Labs usually measure total plasma calcium, but 40% is bound to albumin. The rest is the ultrafiltratable portion, some of which is free ionised and the physiologically important fraction. Therefore, correct total Ca++ for albumin as follows: add 0.1mmol/L to Ca++ level for every 4g/L that albumin is below 40g/L and a similar subtraction for raised albumin.
Besides the overproduction of parathyroid hormone, what are the other major causes of hypercalcaemia?
The most important causes of hypercalcaemia are:
- Parathyroid hormone excess
- Parathyroid related protein excess
What is PTH related protein?
Parathyroid hormone related protein (PTHrP) is a polypeptide normally produced by squamous epithelial cells of the skin. It binds to receptors for PTH and thus has the same effects on calcium homeostasis as PTH. PTHrP is the cause of hypercalcaemia in patients with squamous cell carcinomas most often originating from the bronchi, breast or renal cell carcinomas.
Malignant tumours metastatic to the bones cause hypercalcaemia by directly destroying bone or indirectly by activating osteoclasts through the production of tumour necrosis factor alpha or IL-1.
What are the signs and symptoms of hypercalcaemia?
This can be remembered using the aid memoire, "bones, stones, moans and groans":
- abdominal pain
- polyuria; polydipsia
- depression (psychic moans)
- weight loss
- hypertension (always check Ca++ in high BP!)
- renal stones
- ectopic calcification
- QT interval prolongation on ECG
How is hypercalcaemia investigated?
The main distinction that must be made is malignancy vs primary hyperparathyroidism. Pointers to malignancy are:
- decreased albumin
- decreased chloride
- decreased K+
- raised phosphate
- increased alk phos
Raised PTH, high serum calcium and low serum phosphate indicate hyperparathyroidism.
In a patient with symptoms of hypercalcaemia and raised albumin what is the likely underlying cause?
This is fairly simple. The next step should be to check the patients urea. Raised Ca++, raised albumin and high urea points towards dehydration. If the urea is normal then the specimen is likely to be cuffed. Repeat.
What is the likely cause of hypercalcaemia in a patient with normal or low albumin?
Remember that the most common causes of hypercalcaemia are PTH excess, PTHrP excess and tumours.
A normal or low albumin should be followed by checking the patients phosphate. If the phosphate is decreased or normal and the urea is also normal then the likely diagnosis is primary or tertiary hyperparathyroidism.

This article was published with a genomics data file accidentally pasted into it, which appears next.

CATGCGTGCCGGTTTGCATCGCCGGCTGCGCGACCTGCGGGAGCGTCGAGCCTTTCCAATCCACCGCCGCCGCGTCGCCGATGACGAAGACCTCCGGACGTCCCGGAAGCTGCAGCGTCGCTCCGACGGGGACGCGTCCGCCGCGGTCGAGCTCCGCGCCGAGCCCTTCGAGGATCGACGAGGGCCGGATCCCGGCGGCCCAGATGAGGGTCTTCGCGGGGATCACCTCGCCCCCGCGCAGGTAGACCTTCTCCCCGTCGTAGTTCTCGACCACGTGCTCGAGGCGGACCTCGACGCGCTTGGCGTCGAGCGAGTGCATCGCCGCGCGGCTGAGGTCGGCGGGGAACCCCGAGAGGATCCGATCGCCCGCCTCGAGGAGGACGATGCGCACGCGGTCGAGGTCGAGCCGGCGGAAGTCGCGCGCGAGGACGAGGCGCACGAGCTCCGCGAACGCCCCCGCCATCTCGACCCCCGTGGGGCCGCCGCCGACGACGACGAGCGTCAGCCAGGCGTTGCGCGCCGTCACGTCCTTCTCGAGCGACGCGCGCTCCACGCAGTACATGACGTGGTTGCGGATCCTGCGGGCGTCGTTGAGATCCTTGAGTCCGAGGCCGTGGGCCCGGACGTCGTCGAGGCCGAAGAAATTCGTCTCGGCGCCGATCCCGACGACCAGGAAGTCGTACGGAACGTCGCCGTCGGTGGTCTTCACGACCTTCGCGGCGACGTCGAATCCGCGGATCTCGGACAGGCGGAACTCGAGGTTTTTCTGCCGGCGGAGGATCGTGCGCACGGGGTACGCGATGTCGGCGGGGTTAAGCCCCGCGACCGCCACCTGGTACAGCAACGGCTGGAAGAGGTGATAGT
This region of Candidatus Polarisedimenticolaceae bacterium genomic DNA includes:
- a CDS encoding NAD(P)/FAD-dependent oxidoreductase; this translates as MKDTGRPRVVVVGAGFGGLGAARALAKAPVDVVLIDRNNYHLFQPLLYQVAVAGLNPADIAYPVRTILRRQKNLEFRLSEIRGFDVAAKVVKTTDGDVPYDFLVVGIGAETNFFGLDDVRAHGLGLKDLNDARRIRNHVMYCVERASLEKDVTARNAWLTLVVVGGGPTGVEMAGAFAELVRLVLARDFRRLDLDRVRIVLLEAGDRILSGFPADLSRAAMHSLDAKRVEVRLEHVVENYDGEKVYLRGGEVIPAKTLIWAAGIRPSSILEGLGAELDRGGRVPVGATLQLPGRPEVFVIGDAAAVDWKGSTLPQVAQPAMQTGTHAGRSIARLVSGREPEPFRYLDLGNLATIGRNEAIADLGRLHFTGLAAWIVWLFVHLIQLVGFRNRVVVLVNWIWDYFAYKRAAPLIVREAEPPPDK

If the phosphate is high or normal then it is useful to check the alkaline phosphatase:
(i) raised alk phos (e.g. from increased bone turnover) = bone metastases, sarcoidosis, thyrotoxicosis or lithium toxicity
(ii) normal alk phos = myeloma (plasma protein incr.), vitamin D excess, sarcoidosis, increased bicard points to milk-alkali syndrome
What is classed as acute hypercalcaemia?
This is when the calcium is > 3.5mmol/L and the patient is symptomatic. Treatment is as follows:
1) Correct dehydration (if present) with 0.9% saline
2) Bisphosphonates prevent bone resorption by inhibiting osteoclast activity. A single dose of pamidronate lowers Ca++ over 2-3d, maximum effect is at 1wk. Infuse slowly. SE: flu symptoms, reduced phosphate, bone pain, myalgia, nasuea, lymphocytopaenia, decreased Mg, decreased Ca++, seizures
3) Further management - treat the underlying cause, e.g. chemotherapy in malignancy, steroids in sarcoidosis, diuretics only when the patient is fully hydrated as they may exacerbate hypercalcaemia by worsening dehydration
What is the most common cause of hyperparathyroidism?
Hyperparathyroidism is most often caused by a parathyroid adenoma, which accounts for 80% of cases. Primary hyperparathyroid hyperplasia accounts for 15-20% and parathyroid carcinoma accounts for 5%. Approximately 10-20% of sporadic adenomas are associated with a mutation of parathyroid adenoma 1 protooncogene located on chromosome 11 next to the PTH regulatory gene.